Summer is also the perfect time to enjoy some good Californian and Italian wine. This summer is dedicated to Bella Sera. She is a beauty! The Bella Sera Pinot Grigio floats down your throat with ease. The grapes come from the Veneto region of Northeast Italy. The wine is crisp and refreshing with citrus aromas and flavors of ripe apple and pear. So flavorful and pairs well with pastas, fresh vegetables, and chicken. Moreover, I never thought there was something called budget wine, till I met Bella. It’s definitely the best under $10 wine you can pick!
Traveling is an essential part of summer, especially the Californian summer! This summer I did a road trip with a couple of friends. We decided to drive along the Pacific Coast Highway, from Los Angeles all the way up to San Francisco with pit stops in Solvang, Carmel, and Monterey.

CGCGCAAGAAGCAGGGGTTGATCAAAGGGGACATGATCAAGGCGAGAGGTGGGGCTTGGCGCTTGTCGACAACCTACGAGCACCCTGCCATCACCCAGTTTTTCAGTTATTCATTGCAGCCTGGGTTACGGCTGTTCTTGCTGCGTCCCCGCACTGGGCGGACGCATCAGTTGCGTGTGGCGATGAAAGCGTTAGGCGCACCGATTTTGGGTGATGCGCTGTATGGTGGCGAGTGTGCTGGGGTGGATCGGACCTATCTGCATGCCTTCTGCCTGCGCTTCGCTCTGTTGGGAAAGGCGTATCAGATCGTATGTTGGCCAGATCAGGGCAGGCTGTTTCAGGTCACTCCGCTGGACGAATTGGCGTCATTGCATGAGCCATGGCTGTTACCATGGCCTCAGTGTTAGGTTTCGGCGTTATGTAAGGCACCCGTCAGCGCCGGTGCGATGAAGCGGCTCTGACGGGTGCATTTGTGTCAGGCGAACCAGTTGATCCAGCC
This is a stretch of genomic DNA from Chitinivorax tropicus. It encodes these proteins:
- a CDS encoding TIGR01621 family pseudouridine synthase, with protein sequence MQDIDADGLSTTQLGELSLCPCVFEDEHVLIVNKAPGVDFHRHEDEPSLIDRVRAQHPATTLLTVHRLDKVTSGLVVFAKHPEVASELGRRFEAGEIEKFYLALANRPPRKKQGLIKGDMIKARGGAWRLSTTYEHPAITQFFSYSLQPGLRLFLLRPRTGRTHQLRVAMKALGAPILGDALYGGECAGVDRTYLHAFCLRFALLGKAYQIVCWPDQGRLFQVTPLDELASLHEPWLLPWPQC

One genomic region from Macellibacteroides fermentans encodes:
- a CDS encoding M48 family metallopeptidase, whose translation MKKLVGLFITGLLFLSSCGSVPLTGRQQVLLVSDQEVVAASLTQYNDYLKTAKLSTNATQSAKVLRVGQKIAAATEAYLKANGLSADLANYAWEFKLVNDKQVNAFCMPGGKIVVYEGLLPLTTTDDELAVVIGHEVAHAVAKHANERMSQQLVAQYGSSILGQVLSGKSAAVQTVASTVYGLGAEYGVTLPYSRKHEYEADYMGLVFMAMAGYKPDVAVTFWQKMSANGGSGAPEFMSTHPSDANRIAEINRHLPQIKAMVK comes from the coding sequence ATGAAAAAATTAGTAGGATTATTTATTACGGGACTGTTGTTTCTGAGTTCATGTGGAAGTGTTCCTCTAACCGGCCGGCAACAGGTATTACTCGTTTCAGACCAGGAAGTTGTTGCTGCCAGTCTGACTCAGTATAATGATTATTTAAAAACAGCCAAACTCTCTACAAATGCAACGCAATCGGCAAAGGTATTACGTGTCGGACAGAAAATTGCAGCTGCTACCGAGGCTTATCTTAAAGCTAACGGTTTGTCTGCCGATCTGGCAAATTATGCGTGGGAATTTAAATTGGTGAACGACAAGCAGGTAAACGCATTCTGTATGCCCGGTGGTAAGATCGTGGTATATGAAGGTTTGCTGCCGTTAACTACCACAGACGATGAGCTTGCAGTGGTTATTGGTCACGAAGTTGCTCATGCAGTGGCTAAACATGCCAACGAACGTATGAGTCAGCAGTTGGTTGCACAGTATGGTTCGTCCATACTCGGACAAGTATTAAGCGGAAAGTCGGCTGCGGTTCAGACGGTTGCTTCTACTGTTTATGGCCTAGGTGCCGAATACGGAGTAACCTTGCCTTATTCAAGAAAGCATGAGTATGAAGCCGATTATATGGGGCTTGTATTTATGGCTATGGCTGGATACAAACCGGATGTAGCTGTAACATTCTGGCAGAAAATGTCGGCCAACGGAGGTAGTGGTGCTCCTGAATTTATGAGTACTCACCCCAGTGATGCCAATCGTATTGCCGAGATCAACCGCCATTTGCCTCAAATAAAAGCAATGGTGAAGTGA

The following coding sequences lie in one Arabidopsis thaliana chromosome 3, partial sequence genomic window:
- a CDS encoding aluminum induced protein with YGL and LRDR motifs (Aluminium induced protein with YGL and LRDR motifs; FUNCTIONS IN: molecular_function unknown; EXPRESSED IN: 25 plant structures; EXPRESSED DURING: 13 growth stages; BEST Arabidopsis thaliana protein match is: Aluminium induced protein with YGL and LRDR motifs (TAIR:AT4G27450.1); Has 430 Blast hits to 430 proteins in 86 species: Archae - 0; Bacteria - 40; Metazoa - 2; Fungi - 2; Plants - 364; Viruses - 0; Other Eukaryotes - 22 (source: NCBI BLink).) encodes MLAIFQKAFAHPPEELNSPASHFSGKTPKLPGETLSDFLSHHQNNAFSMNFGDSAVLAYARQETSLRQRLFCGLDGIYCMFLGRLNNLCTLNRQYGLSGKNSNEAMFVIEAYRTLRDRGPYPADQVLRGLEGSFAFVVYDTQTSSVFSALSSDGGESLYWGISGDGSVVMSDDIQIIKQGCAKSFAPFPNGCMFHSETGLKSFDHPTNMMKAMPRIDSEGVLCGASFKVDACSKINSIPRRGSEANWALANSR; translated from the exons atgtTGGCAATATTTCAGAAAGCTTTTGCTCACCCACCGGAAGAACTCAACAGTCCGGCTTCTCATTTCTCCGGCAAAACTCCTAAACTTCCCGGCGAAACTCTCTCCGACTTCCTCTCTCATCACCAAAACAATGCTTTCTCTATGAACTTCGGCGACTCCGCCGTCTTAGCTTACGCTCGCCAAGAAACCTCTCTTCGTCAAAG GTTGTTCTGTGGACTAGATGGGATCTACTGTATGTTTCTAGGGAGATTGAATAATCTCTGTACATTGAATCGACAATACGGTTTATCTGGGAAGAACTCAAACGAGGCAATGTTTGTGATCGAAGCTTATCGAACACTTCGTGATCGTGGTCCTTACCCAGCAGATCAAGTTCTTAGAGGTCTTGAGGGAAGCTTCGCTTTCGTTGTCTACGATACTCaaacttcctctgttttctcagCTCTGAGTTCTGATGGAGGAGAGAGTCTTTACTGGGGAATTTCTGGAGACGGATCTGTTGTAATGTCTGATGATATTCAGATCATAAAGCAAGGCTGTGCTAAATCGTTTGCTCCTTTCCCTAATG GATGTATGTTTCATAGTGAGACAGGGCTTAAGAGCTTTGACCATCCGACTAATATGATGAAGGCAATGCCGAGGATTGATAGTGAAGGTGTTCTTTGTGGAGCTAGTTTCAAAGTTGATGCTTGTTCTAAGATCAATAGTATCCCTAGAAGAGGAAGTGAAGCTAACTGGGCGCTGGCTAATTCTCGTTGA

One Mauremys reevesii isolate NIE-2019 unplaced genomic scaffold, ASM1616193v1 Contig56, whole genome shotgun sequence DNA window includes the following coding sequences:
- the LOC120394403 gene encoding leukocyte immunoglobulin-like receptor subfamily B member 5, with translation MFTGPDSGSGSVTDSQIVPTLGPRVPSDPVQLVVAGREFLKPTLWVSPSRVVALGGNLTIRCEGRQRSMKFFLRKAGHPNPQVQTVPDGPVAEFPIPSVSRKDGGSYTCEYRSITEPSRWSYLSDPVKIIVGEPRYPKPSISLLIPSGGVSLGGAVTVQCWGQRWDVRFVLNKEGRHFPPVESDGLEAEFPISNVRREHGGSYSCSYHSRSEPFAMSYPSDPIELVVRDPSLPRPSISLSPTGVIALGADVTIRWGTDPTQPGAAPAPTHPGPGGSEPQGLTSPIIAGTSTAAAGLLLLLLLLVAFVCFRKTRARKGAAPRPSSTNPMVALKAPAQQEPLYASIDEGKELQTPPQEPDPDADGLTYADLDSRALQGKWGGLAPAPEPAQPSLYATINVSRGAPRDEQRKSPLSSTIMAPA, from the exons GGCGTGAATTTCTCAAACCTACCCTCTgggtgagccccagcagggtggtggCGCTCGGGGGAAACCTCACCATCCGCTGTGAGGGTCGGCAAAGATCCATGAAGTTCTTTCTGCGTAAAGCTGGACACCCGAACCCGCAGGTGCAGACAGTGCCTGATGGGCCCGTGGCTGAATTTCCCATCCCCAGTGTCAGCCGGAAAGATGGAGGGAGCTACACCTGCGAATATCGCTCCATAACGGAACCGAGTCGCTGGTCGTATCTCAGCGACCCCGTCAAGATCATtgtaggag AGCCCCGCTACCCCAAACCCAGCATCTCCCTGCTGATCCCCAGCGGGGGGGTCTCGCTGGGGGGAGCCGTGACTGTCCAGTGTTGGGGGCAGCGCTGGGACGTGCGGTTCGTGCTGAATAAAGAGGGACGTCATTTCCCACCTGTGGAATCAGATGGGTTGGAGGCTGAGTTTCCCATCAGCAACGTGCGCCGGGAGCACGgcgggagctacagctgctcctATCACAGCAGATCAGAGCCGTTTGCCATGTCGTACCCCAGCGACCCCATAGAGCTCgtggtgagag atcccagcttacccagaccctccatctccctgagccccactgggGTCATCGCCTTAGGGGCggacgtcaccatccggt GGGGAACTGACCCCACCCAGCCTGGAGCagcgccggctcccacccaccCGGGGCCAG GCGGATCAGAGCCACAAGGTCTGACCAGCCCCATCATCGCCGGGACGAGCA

Solvang is a quaint Danish town in Santa Barbara county. The drive to Solvang is beautiful on a perfect summer day. The white cumulous nimbus clouds hang over the brownish green dunes and hills. Cows graze along the fields and the bright sun looks over the horizon shining in all its glory. This is where you want to lose yourself. As a dear friend of mine would say, go lie down on the green fields, read a book, and take a nap under the vastness of the universe. To commune with nature as the Pantheists so delightfully wrote about in their Romantic verses is bliss. In todays busy world not many of us are lucky enough to take time off for such a rediscovery.
After reenergizing ourselves with some pancakes and sleep, we left for the longest leg of our journey- from Solvang to Carmel through San Louis Obispo country and Big Sur. The beauty of the Pacific cannot be described in words. The California 1 a.k.a the Pacific Coast Highway (PCH) is one of the most scenic routes to travel upon. For countless miles, you drive along the PCH overlooking the majestic Pacific. She lies in all her azure elegance. Yet another way of ruminating and rediscovering myself.